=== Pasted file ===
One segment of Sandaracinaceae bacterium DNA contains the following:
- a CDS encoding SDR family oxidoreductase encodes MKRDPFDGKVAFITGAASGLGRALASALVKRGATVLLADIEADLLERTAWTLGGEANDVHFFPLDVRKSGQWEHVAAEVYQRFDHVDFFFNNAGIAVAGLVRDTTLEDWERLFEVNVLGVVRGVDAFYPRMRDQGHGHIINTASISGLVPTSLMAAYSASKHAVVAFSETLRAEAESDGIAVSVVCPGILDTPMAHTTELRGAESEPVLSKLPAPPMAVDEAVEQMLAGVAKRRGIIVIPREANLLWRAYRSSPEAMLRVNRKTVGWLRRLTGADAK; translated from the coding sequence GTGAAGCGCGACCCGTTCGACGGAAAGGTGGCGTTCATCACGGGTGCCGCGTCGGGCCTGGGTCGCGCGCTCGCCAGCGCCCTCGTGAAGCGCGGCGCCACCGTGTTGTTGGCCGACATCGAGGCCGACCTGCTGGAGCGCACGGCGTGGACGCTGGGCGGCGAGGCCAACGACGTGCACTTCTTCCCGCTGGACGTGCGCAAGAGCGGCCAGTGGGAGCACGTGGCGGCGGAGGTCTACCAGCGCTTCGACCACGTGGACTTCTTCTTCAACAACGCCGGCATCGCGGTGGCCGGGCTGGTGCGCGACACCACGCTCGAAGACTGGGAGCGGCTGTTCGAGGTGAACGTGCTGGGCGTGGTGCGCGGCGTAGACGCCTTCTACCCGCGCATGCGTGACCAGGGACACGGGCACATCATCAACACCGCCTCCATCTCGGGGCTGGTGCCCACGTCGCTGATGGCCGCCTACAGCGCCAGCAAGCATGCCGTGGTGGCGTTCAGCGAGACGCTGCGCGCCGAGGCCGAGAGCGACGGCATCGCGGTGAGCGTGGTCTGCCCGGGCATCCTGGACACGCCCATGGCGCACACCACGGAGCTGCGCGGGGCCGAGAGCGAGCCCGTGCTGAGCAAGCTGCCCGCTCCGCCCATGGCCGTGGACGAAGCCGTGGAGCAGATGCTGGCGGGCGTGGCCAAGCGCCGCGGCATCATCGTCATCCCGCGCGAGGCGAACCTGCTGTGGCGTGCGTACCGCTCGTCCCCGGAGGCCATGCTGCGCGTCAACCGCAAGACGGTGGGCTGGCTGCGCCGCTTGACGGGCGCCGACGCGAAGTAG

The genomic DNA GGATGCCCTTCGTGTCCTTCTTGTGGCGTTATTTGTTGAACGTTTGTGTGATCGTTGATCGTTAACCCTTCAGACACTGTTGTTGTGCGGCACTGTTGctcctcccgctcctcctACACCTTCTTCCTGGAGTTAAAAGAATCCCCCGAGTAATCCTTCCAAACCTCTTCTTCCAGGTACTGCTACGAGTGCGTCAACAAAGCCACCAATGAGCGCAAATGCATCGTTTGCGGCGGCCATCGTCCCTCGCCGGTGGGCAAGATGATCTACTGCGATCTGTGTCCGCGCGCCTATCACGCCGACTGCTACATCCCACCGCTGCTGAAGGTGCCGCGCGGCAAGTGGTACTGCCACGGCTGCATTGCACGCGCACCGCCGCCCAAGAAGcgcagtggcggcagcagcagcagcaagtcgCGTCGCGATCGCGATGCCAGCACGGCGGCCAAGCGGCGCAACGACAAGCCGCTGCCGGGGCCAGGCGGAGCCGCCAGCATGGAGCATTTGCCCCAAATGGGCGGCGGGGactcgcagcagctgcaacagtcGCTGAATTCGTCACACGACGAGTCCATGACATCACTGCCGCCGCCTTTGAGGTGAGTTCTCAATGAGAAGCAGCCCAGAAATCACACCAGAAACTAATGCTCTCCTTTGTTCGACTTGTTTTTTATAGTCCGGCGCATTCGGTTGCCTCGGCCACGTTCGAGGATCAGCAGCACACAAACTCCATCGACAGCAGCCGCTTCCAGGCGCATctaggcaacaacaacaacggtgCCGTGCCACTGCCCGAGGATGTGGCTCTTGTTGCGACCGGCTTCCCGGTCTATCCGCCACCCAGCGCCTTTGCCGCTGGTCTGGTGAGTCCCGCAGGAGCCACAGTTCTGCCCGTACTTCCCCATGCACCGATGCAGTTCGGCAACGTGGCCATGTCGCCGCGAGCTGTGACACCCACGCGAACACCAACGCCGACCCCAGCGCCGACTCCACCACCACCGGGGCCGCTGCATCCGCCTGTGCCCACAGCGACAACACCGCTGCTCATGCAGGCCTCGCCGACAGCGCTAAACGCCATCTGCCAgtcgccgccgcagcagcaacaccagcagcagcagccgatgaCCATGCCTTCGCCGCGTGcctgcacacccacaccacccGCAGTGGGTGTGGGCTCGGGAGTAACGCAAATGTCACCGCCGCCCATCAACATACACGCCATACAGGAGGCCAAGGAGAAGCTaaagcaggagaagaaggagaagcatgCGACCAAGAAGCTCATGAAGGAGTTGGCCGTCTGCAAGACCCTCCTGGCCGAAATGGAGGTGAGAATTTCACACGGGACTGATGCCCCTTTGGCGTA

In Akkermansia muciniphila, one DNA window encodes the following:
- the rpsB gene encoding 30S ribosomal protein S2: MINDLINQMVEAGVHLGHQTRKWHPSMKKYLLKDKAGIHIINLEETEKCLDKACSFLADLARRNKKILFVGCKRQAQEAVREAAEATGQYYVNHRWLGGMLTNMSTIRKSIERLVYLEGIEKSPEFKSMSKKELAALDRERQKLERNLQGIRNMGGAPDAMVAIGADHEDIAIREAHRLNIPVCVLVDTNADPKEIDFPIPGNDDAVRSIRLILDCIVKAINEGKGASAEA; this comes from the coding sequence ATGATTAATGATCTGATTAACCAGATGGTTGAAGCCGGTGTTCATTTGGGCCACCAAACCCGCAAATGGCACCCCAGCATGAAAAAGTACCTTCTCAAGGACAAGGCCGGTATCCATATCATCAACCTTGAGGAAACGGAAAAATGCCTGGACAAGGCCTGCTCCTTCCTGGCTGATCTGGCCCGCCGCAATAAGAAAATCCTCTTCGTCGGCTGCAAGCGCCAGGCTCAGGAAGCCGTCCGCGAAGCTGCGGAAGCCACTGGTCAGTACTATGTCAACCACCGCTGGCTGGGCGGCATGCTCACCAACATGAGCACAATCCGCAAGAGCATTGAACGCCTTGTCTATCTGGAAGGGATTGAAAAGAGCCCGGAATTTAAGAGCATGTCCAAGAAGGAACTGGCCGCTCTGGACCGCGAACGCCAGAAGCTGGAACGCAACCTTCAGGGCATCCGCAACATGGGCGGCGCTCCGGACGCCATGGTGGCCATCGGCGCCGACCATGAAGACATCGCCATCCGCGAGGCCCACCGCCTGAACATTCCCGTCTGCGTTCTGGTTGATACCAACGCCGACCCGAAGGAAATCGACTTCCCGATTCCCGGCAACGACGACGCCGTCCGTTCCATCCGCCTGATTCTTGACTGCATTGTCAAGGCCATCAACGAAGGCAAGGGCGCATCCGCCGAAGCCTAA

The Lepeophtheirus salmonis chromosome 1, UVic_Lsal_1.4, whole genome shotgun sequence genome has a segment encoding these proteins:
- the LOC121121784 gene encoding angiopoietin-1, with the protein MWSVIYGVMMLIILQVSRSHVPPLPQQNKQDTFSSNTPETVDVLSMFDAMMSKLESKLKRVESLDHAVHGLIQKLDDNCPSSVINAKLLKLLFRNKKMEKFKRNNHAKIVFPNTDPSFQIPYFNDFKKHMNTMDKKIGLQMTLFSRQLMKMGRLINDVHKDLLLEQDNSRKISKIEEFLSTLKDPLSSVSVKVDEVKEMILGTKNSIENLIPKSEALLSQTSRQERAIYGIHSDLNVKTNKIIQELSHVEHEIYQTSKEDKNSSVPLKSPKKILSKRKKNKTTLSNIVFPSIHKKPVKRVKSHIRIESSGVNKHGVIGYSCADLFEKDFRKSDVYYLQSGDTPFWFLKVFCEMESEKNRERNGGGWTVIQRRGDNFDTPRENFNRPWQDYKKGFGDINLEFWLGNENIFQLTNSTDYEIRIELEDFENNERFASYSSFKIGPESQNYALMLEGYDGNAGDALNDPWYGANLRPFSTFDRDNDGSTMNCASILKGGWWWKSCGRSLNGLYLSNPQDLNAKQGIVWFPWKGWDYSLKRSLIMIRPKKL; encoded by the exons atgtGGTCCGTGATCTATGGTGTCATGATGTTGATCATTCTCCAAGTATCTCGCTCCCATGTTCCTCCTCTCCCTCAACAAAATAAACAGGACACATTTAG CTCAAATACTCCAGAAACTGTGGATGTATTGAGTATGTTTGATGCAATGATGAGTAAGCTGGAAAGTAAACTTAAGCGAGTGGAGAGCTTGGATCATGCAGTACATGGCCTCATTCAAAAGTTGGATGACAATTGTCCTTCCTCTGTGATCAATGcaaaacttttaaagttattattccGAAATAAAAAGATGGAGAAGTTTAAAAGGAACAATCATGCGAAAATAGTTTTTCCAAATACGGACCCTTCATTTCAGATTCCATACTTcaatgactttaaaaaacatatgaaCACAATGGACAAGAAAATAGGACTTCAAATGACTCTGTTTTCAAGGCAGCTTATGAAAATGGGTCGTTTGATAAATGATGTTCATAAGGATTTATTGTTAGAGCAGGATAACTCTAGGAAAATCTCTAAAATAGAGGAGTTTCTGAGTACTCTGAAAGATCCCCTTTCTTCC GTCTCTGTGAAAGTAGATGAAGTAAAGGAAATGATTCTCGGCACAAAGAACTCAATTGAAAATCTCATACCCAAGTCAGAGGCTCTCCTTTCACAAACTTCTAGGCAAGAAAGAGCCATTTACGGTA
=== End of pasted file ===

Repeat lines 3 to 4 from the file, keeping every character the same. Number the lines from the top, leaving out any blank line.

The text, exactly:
The genomic DNA GGATGCCCTTCGTGTCCTTCTTGTGGCGTTATTTGTTGAACGTTTGTGTGATCGTTGATCGTTAACCCTTCAGACACTGTTGTTGTGCGGCACTGTTGctcctcccgctcctcctACACCTTCTTCCTGGAGTTAAAAGAATCCCCCGAGTAATCCTTCCAAACCTCTTCTTCCAGGTACTGCTACGAGTGCGTCAACAAAGCCACCAATGAGCGCAAATGCATCGTTTGCGGCGGCCATCGTCCCTCGCCGGTGGGCAAGATGATCTACTGCGATCTGTGTCCGCGCGCCTATCACGCCGACTGCTACATCCCACCGCTGCTGAAGGTGCCGCGCGGCAAGTGGTACTGCCACGGCTGCATTGCACGCGCACCGCCGCCCAAGAAGcgcagtggcggcagcagcagcagcaagtcgCGTCGCGATCGCGATGCCAGCACGGCGGCCAAGCGGCGCAACGACAAGCCGCTGCCGGGGCCAGGCGGAGCCGCCAGCATGGAGCATTTGCCCCAAATGGGCGGCGGGGactcgcagcagctgcaacagtcGCTGAATTCGTCACACGACGAGTCCATGACATCACTGCCGCCGCCTTTGAGGTGAGTTCTCAATGAGAAGCAGCCCAGAAATCACACCAGAAACTAATGCTCTCCTTTGTTCGACTTGTTTTTTATAGTCCGGCGCATTCGGTTGCCTCGGCCACGTTCGAGGATCAGCAGCACACAAACTCCATCGACAGCAGCCGCTTCCAGGCGCATctaggcaacaacaacaacggtgCCGTGCCACTGCCCGAGGATGTGGCTCTTGTTGCGACCGGCTTCCCGGTCTATCCGCCACCCAGCGCCTTTGCCGCTGGTCTGGTGAGTCCCGCAGGAGCCACAGTTCTGCCCGTACTTCCCCATGCACCGATGCAGTTCGGCAACGTGGCCATGTCGCCGCGAGCTGTGACACCCACGCGAACACCAACGCCGACCCCAGCGCCGACTCCACCACCACCGGGGCCGCTGCATCCGCCTGTGCCCACAGCGACAACACCGCTGCTCATGCAGGCCTCGCCGACAGCGCTAAACGCCATCTGCCAgtcgccgccgcagcagcaacaccagcagcagcagccgatgaCCATGCCTTCGCCGCGTGcctgcacacccacaccacccGCAGTGGGTGTGGGCTCGGGAGTAACGCAAATGTCACCGCCGCCCATCAACATACACGCCATACAGGAGGCCAAGGAGAAGCTaaagcaggagaagaaggagaagcatgCGACCAAGAAGCTCATGAAGGAGTTGGCCGTCTGCAAGACCCTCCTGGCCGAAATGGAGGTGAGAATTTCACACGGGACTGATGCCCCTTTGGCGTA

In Akkermansia muciniphila, one DNA window encodes the following: